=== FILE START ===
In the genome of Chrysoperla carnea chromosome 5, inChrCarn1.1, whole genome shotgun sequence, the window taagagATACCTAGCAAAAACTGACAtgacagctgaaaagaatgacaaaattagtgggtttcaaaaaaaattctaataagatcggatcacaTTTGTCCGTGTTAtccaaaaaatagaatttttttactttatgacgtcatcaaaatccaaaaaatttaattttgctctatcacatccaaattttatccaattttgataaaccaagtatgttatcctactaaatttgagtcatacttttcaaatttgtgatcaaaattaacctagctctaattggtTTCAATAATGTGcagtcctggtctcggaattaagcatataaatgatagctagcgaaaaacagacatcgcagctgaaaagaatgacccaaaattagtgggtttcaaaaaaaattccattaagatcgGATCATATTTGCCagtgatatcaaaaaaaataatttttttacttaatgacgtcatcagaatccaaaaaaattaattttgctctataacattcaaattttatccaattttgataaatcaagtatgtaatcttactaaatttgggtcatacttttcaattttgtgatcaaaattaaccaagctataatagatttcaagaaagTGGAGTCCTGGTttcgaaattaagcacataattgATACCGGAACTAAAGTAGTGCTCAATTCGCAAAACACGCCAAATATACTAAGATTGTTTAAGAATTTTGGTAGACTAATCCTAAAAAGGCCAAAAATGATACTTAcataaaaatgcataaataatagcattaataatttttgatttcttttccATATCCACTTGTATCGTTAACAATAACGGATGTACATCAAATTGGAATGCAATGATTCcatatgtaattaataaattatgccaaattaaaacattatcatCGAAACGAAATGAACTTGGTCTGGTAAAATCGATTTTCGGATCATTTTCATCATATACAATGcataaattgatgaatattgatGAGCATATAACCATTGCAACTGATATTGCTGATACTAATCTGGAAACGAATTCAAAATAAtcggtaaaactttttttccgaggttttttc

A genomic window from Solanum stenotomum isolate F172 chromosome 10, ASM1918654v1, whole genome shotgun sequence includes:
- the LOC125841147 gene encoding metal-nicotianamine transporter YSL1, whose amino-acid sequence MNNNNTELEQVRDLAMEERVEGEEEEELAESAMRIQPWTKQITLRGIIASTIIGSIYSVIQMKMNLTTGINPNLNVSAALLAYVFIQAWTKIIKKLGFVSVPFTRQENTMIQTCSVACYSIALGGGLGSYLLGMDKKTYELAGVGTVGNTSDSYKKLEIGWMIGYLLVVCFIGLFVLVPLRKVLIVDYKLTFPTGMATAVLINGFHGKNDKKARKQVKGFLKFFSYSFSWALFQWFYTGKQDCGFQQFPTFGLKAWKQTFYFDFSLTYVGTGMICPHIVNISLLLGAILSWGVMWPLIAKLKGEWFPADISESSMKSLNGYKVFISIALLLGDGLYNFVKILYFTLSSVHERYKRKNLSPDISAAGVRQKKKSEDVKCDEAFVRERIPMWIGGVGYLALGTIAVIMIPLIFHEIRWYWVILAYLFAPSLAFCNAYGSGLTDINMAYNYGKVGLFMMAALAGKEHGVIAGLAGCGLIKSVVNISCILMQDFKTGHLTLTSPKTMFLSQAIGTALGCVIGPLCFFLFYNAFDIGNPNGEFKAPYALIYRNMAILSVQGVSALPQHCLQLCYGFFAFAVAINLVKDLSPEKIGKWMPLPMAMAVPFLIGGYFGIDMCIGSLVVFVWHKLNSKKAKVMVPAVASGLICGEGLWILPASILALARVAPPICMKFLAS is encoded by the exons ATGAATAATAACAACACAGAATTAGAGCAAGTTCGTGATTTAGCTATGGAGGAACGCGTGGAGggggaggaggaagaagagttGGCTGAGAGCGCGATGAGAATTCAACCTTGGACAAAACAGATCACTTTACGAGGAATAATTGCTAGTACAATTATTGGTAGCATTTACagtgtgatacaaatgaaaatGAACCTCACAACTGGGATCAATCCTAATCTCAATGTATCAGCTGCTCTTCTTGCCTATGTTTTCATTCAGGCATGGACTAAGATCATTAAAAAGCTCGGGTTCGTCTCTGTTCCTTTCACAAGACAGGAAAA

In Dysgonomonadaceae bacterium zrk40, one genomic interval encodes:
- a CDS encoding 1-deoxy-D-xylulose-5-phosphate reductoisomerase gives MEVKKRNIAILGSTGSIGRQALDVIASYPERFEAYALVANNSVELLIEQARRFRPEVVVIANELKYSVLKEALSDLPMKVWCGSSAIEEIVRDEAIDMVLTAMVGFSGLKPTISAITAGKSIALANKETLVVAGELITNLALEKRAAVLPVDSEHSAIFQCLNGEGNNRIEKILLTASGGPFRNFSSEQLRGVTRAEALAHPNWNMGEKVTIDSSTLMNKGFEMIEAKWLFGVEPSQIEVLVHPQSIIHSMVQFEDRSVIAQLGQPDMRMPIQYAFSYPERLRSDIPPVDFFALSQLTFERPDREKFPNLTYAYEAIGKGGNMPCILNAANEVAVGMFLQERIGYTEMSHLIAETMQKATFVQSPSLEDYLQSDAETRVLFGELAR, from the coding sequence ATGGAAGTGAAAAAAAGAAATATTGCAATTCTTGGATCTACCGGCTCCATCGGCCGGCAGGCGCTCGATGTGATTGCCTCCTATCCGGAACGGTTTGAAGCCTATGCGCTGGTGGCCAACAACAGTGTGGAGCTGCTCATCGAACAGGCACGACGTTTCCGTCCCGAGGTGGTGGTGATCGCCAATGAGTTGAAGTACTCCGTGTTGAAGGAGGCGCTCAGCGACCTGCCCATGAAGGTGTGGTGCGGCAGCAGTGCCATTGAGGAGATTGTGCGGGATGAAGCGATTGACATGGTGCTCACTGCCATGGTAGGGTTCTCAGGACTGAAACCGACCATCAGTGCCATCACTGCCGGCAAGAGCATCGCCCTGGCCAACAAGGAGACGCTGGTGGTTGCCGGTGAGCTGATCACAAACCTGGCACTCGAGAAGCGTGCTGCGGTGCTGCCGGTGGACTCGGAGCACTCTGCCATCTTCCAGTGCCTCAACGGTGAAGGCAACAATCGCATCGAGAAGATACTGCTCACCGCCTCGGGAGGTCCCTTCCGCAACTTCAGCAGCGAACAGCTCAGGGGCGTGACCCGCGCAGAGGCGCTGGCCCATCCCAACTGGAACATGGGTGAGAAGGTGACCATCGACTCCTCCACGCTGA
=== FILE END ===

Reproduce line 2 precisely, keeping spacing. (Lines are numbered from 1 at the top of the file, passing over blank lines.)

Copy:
A genomic window from Solanum stenotomum isolate F172 chromosome 10, ASM1918654v1, whole genome shotgun sequence includes: